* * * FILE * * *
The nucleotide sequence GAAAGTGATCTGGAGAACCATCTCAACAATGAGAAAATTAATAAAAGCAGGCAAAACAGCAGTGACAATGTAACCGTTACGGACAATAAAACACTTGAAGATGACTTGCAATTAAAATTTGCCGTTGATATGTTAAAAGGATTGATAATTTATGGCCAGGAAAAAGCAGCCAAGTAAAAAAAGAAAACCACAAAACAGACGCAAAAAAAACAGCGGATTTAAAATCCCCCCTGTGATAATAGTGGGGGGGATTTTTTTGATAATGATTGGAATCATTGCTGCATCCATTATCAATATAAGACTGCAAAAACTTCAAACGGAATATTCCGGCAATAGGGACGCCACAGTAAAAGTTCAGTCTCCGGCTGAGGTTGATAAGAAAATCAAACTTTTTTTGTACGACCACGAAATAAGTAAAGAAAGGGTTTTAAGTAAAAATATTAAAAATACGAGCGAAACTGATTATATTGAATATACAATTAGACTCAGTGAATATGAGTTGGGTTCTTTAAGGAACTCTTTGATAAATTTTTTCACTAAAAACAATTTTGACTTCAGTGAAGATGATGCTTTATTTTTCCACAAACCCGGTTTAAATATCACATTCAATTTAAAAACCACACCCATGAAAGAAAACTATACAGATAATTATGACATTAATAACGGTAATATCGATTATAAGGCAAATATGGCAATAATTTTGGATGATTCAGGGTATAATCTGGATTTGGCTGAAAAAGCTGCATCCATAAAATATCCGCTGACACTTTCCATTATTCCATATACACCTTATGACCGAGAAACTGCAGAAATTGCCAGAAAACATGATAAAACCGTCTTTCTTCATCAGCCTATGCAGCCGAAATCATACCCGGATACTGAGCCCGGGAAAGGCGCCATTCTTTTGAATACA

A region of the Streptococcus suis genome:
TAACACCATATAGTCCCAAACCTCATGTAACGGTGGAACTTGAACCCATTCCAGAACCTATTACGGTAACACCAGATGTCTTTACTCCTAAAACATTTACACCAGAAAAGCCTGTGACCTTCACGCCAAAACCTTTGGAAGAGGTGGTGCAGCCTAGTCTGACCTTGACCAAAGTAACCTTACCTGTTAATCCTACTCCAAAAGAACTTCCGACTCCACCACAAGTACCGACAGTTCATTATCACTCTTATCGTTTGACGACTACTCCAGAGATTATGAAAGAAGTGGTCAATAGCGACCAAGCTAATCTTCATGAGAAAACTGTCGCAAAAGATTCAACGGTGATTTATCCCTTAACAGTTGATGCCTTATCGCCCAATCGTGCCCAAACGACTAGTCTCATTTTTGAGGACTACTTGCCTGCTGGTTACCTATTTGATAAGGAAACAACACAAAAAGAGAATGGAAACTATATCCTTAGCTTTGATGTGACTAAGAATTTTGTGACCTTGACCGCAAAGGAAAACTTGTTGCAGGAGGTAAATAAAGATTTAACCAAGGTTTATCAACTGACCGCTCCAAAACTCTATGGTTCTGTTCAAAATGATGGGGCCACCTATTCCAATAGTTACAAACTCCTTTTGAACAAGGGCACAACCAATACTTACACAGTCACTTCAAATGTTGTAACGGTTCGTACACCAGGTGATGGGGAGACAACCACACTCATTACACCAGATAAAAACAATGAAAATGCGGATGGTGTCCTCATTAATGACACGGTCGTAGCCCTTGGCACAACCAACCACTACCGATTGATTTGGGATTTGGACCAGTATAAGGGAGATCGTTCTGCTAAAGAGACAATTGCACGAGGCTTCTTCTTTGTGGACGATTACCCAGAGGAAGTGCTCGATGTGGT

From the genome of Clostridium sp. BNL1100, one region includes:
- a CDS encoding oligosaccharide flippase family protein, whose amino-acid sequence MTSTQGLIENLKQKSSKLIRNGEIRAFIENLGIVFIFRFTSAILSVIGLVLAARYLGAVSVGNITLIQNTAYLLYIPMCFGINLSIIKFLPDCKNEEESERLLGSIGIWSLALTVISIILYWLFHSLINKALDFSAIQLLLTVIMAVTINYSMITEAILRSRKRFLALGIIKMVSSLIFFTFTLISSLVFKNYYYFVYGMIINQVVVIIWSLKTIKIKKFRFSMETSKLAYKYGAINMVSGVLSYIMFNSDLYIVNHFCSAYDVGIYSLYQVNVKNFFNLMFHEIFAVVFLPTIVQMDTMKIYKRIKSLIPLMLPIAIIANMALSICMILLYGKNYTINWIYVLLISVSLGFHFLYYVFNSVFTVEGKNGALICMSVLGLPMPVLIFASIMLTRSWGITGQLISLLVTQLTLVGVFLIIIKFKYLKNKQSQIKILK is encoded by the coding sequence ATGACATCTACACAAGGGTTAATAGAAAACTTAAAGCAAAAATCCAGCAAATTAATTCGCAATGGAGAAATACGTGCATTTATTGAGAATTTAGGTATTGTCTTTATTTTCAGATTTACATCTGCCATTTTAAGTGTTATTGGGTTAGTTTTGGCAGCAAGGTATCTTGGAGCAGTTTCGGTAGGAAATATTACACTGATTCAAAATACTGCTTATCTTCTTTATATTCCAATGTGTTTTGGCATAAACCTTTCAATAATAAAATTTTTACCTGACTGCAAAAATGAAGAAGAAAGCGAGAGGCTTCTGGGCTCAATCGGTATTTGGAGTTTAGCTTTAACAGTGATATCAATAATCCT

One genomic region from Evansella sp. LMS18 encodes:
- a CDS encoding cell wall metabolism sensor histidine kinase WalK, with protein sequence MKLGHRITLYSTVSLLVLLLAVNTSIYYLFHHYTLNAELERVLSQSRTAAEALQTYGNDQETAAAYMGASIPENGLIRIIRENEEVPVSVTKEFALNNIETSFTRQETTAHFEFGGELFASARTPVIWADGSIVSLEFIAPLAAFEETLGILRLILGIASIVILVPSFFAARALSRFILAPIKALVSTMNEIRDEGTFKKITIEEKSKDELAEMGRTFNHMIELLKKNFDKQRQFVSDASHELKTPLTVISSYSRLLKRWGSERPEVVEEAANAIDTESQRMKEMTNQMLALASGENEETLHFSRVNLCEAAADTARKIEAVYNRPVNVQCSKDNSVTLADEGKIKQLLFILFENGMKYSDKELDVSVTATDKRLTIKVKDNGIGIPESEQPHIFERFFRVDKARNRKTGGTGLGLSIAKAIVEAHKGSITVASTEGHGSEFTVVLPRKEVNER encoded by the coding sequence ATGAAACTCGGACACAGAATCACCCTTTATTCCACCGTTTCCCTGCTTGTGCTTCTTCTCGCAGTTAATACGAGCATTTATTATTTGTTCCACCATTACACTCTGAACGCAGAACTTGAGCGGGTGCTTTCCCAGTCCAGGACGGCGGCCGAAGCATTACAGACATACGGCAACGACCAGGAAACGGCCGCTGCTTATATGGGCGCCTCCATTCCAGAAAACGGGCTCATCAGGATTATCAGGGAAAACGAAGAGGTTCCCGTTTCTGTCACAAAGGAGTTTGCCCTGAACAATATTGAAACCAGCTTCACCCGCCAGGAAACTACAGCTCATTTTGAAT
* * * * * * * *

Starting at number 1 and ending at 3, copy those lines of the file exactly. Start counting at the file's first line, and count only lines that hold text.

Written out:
The nucleotide sequence GAAAGTGATCTGGAGAACCATCTCAACAATGAGAAAATTAATAAAAGCAGGCAAAACAGCAGTGACAATGTAACCGTTACGGACAATAAAACACTTGAAGATGACTTGCAATTAAAATTTGCCGTTGATATGTTAAAAGGATTGATAATTTATGGCCAGGAAAAAGCAGCCAAGTAAAAAAAGAAAACCACAAAACAGACGCAAAAAAAACAGCGGATTTAAAATCCCCCCTGTGATAATAGTGGGGGGGATTTTTTTGATAATGATTGGAATCATTGCTGCATCCATTATCAATATAAGACTGCAAAAACTTCAAACGGAATATTCCGGCAATAGGGACGCCACAGTAAAAGTTCAGTCTCCGGCTGAGGTTGATAAGAAAATCAAACTTTTTTTGTACGACCACGAAATAAGTAAAGAAAGGGTTTTAAGTAAAAATATTAAAAATACGAGCGAAACTGATTATATTGAATATACAATTAGACTCAGTGAATATGAGTTGGGTTCTTTAAGGAACTCTTTGATAAATTTTTTCACTAAAAACAATTTTGACTTCAGTGAAGATGATGCTTTATTTTTCCACAAACCCGGTTTAAATATCACATTCAATTTAAAAACCACACCCATGAAAGAAAACTATACAGATAATTATGACATTAATAACGGTAATATCGATTATAAGGCAAATATGGCAATAATTTTGGATGATTCAGGGTATAATCTGGATTTGGCTGAAAAAGCTGCATCCATAAAATATCCGCTGACACTTTCCATTATTCCATATACACCTTATGACCGAGAAACTGCAGAAATTGCCAGAAAACATGATAAAACCGTCTTTCTTCATCAGCCTATGCAGCCGAAATCATACCCGGATACTGAGCCCGGGAAAGGCGCCATTCTTTTGAATACA

A region of the Streptococcus suis genome:
TAACACCATATAGTCCCAAACCTCATGTAACGGTGGAACTTGAACCCATTCCAGAACCTATTACGGTAACACCAGATGTCTTTACTCCTAAAACATTTACACCAGAAAAGCCTGTGACCTTCACGCCAAAACCTTTGGAAGAGGTGGTGCAGCCTAGTCTGACCTTGACCAAAGTAACCTTACCTGTTAATCCTACTCCAAAAGAACTTCCGACTCCACCACAAGTACCGACAGTTCATTATCACTCTTATCGTTTGACGACTACTCCAGAGATTATGAAAGAAGTGGTCAATAGCGACCAAGCTAATCTTCATGAGAAAACTGTCGCAAAAGATTCAACGGTGATTTATCCCTTAACAGTTGATGCCTTATCGCCCAATCGTGCCCAAACGACTAGTCTCATTTTTGAGGACTACTTGCCTGCTGGTTACCTATTTGATAAGGAAACAACACAAAAAGAGAATGGAAACTATATCCTTAGCTTTGATGTGACTAAGAATTTTGTGACCTTGACCGCAAAGGAAAACTTGTTGCAGGAGGTAAATAAAGATTTAACCAAGGTTTATCAACTGACCGCTCCAAAACTCTATGGTTCTGTTCAAAATGATGGGGCCACCTATTCCAATAGTTACAAACTCCTTTTGAACAAGGGCACAACCAATACTTACACAGTCACTTCAAATGTTGTAACGGTTCGTACACCAGGTGATGGGGAGACAACCACACTCATTACACCAGATAAAAACAATGAAAATGCGGATGGTGTCCTCATTAATGACACGGTCGTAGCCCTTGGCACAACCAACCACTACCGATTGATTTGGGATTTGGACCAGTATAAGGGAGATCGTTCTGCTAAAGAGACAATTGCACGAGGCTTCTTCTTTGTGGACGATTACCCAGAGGAAGTGCTCGATGTGGT